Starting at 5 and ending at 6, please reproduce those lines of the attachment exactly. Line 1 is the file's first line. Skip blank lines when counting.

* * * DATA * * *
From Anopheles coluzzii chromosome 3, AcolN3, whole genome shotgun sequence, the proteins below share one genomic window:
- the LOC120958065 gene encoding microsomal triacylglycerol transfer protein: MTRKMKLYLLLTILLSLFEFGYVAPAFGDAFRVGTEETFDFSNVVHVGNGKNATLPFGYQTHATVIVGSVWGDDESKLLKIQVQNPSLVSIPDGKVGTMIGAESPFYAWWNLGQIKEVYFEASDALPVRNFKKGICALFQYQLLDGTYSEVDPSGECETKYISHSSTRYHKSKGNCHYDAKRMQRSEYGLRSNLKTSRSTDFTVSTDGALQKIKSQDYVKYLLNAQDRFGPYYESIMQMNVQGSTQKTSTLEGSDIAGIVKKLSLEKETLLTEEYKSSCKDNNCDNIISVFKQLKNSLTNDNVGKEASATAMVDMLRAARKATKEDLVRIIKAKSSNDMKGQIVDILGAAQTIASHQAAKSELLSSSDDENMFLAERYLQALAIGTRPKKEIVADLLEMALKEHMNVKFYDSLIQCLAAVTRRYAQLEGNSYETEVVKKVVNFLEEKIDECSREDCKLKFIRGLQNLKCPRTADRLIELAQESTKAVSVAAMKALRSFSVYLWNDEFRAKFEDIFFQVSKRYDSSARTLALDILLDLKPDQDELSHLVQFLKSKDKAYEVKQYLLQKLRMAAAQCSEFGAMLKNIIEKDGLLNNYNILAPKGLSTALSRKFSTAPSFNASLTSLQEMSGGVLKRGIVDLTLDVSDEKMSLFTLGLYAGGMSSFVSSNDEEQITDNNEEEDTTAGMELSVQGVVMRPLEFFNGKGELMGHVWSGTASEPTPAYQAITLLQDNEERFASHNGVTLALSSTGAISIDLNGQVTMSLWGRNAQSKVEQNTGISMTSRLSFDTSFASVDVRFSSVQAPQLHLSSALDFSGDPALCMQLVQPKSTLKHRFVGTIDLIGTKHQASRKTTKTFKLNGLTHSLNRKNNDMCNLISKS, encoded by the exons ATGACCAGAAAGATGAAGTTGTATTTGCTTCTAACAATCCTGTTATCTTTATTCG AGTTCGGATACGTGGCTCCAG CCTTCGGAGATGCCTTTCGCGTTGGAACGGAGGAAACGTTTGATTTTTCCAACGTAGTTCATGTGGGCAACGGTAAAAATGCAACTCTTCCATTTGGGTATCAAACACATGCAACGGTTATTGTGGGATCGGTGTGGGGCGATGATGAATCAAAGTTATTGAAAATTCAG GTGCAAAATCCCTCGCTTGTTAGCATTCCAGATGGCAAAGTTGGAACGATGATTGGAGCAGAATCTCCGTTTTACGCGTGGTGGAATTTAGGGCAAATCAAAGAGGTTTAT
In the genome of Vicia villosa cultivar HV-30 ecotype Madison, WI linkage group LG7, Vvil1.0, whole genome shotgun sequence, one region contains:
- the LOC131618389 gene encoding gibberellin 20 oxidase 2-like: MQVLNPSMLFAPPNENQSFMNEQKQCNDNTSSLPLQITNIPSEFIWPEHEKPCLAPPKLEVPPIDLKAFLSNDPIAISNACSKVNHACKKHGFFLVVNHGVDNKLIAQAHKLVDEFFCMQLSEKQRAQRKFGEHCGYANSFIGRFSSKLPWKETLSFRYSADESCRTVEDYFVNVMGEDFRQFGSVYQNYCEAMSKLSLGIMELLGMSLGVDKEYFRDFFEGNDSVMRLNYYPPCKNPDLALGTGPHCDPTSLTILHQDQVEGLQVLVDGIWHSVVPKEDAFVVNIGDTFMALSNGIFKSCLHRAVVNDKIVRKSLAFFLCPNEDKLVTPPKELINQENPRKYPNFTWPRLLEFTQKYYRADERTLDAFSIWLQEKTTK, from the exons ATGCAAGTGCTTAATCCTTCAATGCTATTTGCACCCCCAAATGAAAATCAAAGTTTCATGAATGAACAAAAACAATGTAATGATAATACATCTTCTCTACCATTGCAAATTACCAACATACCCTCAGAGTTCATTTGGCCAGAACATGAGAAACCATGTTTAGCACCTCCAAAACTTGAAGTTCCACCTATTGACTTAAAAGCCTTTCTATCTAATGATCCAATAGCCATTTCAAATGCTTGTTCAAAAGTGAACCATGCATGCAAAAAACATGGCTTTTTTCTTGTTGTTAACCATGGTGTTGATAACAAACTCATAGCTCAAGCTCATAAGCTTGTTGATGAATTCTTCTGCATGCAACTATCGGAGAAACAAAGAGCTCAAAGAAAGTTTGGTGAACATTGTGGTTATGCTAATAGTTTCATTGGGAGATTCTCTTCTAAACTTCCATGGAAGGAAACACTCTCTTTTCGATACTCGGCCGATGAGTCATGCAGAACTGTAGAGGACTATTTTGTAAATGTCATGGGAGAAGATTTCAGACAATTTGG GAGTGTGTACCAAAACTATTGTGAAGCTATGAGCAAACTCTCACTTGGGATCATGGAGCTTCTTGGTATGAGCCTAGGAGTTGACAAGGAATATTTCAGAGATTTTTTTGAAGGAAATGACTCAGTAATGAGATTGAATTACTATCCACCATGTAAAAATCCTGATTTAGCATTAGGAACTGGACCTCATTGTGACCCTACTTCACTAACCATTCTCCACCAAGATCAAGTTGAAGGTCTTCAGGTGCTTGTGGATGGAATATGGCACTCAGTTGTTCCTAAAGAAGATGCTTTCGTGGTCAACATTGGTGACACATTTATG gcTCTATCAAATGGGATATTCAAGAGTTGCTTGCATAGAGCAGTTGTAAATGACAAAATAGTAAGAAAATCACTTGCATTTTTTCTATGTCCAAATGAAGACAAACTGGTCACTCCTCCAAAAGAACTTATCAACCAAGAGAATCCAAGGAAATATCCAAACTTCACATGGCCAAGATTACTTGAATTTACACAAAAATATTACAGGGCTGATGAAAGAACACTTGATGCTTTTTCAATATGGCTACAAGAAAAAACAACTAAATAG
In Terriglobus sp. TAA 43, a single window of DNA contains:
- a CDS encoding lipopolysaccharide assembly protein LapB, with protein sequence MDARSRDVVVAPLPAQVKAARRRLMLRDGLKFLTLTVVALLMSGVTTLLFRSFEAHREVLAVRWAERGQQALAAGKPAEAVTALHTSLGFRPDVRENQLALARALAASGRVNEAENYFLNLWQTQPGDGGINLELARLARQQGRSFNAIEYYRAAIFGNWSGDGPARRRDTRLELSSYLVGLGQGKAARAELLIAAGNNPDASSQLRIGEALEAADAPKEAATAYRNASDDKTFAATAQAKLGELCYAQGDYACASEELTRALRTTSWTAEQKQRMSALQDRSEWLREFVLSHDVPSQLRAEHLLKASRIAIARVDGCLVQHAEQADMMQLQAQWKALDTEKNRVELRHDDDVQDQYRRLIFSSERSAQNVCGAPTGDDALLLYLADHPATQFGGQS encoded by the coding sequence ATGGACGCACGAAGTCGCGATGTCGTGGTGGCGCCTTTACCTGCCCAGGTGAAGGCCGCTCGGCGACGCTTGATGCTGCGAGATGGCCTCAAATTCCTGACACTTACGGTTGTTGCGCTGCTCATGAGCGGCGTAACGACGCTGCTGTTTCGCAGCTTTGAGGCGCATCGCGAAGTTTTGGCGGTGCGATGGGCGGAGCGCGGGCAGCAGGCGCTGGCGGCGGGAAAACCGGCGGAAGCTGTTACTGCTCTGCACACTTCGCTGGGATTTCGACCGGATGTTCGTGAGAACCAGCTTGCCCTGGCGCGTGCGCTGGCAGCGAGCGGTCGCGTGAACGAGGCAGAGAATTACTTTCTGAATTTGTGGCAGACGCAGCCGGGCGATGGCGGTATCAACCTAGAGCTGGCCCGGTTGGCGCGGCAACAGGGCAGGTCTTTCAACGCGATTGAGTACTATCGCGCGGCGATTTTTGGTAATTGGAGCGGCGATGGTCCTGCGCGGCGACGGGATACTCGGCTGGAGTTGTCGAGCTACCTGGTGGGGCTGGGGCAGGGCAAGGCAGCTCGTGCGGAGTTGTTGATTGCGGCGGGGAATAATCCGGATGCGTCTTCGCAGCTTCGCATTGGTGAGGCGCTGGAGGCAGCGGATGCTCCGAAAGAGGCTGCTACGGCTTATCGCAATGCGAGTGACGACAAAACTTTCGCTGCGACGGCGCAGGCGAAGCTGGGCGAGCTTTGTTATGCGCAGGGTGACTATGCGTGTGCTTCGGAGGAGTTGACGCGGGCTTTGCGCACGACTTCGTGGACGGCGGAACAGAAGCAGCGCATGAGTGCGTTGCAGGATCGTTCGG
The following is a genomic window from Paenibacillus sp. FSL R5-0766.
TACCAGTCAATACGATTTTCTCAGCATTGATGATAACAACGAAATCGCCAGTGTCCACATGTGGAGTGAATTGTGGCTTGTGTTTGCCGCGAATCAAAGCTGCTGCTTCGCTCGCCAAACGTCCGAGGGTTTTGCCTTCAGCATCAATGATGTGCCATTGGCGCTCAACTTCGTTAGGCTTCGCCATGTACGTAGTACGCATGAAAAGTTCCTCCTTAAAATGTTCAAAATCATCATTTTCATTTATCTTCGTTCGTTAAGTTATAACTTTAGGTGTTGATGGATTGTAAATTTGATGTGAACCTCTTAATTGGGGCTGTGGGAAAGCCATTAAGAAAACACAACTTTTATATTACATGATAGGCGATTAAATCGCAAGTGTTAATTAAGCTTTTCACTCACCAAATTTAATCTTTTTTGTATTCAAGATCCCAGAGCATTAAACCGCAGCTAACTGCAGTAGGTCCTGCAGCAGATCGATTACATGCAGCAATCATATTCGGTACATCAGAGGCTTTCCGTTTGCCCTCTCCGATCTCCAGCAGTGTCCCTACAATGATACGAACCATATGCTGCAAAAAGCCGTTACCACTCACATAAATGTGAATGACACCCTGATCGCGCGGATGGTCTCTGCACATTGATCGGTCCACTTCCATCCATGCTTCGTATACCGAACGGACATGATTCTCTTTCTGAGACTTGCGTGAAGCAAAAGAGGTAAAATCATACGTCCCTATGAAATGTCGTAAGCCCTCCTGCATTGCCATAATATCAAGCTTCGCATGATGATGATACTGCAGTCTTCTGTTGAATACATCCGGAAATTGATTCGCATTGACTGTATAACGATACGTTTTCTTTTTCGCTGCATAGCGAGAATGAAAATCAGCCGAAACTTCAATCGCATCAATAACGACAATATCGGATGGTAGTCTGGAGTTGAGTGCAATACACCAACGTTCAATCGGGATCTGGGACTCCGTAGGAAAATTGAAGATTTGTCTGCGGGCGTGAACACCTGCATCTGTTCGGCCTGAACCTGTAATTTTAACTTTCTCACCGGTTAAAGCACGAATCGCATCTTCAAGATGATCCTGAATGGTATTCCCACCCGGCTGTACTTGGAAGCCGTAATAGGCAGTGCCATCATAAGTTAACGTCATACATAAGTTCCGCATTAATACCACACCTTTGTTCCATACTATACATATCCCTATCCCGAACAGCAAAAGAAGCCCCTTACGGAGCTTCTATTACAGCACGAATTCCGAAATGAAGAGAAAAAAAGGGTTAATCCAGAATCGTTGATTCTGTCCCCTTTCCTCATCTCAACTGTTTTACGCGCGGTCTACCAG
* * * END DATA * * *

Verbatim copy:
In Terriglobus sp. TAA 43, a single window of DNA contains:
- a CDS encoding lipopolysaccharide assembly protein LapB, with protein sequence MDARSRDVVVAPLPAQVKAARRRLMLRDGLKFLTLTVVALLMSGVTTLLFRSFEAHREVLAVRWAERGQQALAAGKPAEAVTALHTSLGFRPDVRENQLALARALAASGRVNEAENYFLNLWQTQPGDGGINLELARLARQQGRSFNAIEYYRAAIFGNWSGDGPARRRDTRLELSSYLVGLGQGKAARAELLIAAGNNPDASSQLRIGEALEAADAPKEAATAYRNASDDKTFAATAQAKLGELCYAQGDYACASEELTRALRTTSWTAEQKQRMSALQDRSEWLREFVLSHDVPSQLRAEHLLKASRIAIARVDGCLVQHAEQADMMQLQAQWKALDTEKNRVELRHDDDVQDQYRRLIFSSERSAQNVCGAPTGDDALLLYLADHPATQFGGQS encoded by the coding sequence ATGGACGCACGAAGTCGCGATGTCGTGGTGGCGCCTTTACCTGCCCAGGTGAAGGCCGCTCGGCGACGCTTGATGCTGCGAGATGGCCTCAAATTCCTGACACTTACGGTTGTTGCGCTGCTCATGAGCGGCGTAACGACGCTGCTGTTTCGCAGCTTTGAGGCGCATCGCGAAGTTTTGGCGGTGCGATGGGCGGAGCGCGGGCAGCAGGCGCTGGCGGCGGGAAAACCGGCGGAAGCTGTTACTGCTCTGCACACTTCGCTGGGATTTCGACCGGATGTTCGTGAGAACCAGCTTGCCCTGGCGCGTGCGCTGGCAGCGAGCGGTCGCGTGAACGAGGCAGAGAATTACTTTCTGAATTTGTGGCAGACGCAGCCGGGCGATGGCGGTATCAACCTAGAGCTGGCCCGGTTGGCGCGGCAACAGGGCAGGTCTTTCAACGCGATTGAGTACTATCGCGCGGCGATTTTTGGTAATTGGAGCGGCGATGGTCCTGCGCGGCGACGGGATACTCGGCTGGAGTTGTCGAGCTACCTGGTGGGGCTGGGGCAGGGCAAGGCAGCTCGTGCGGAGTTGTTGATTGCGGCGGGGAATAATCCGGATGCGTCTTCGCAGCTTCGCATTGGTGAGGCGCTGGAGGCAGCGGATGCTCCGAAAGAGGCTGCTACGGCTTATCGCAATGCGAGTGACGACAAAACTTTCGCTGCGACGGCGCAGGCGAAGCTGGGCGAGCTTTGTTATGCGCAGGGTGACTATGCGTGTGCTTCGGAGGAGTTGACGCGGGCTTTGCGCACGACTTCGTGGACGGCGGAACAGAAGCAGCGCATGAGTGCGTTGCAGGATCGTTCGG